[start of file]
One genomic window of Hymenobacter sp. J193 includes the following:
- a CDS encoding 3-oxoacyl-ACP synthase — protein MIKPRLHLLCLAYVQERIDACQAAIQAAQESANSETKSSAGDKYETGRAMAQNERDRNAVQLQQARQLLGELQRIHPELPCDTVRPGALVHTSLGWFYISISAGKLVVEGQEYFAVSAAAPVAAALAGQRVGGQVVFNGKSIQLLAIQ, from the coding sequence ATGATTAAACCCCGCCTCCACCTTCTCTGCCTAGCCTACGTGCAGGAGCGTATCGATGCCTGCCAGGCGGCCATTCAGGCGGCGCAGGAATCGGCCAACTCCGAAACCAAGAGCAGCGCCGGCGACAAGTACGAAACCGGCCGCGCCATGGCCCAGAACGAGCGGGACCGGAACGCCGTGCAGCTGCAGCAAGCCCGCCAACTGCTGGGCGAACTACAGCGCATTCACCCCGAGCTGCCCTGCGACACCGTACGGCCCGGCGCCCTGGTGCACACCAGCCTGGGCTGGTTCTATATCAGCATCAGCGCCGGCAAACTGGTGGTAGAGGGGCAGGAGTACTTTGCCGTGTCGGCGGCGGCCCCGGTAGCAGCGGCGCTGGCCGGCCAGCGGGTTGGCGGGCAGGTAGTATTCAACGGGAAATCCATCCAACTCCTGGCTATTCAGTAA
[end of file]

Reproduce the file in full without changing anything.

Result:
One genomic window of Hymenobacter sp. J193 includes the following:
- a CDS encoding 3-oxoacyl-ACP synthase — protein MIKPRLHLLCLAYVQERIDACQAAIQAAQESANSETKSSAGDKYETGRAMAQNERDRNAVQLQQARQLLGELQRIHPELPCDTVRPGALVHTSLGWFYISISAGKLVVEGQEYFAVSAAAPVAAALAGQRVGGQVVFNGKSIQLLAIQ, from the coding sequence ATGATTAAACCCCGCCTCCACCTTCTCTGCCTAGCCTACGTGCAGGAGCGTATCGATGCCTGCCAGGCGGCCATTCAGGCGGCGCAGGAATCGGCCAACTCCGAAACCAAGAGCAGCGCCGGCGACAAGTACGAAACCGGCCGCGCCATGGCCCAGAACGAGCGGGACCGGAACGCCGTGCAGCTGCAGCAAGCCCGCCAACTGCTGGGCGAACTACAGCGCATTCACCCCGAGCTGCCCTGCGACACCGTACGGCCCGGCGCCCTGGTGCACACCAGCCTGGGCTGGTTCTATATCAGCATCAGCGCCGGCAAACTGGTGGTAGAGGGGCAGGAGTACTTTGCCGTGTCGGCGGCGGCCCCGGTAGCAGCGGCGCTGGCCGGCCAGCGGGTTGGCGGGCAGGTAGTATTCAACGGGAAATCCATCCAACTCCTGGCTATTCAGTAA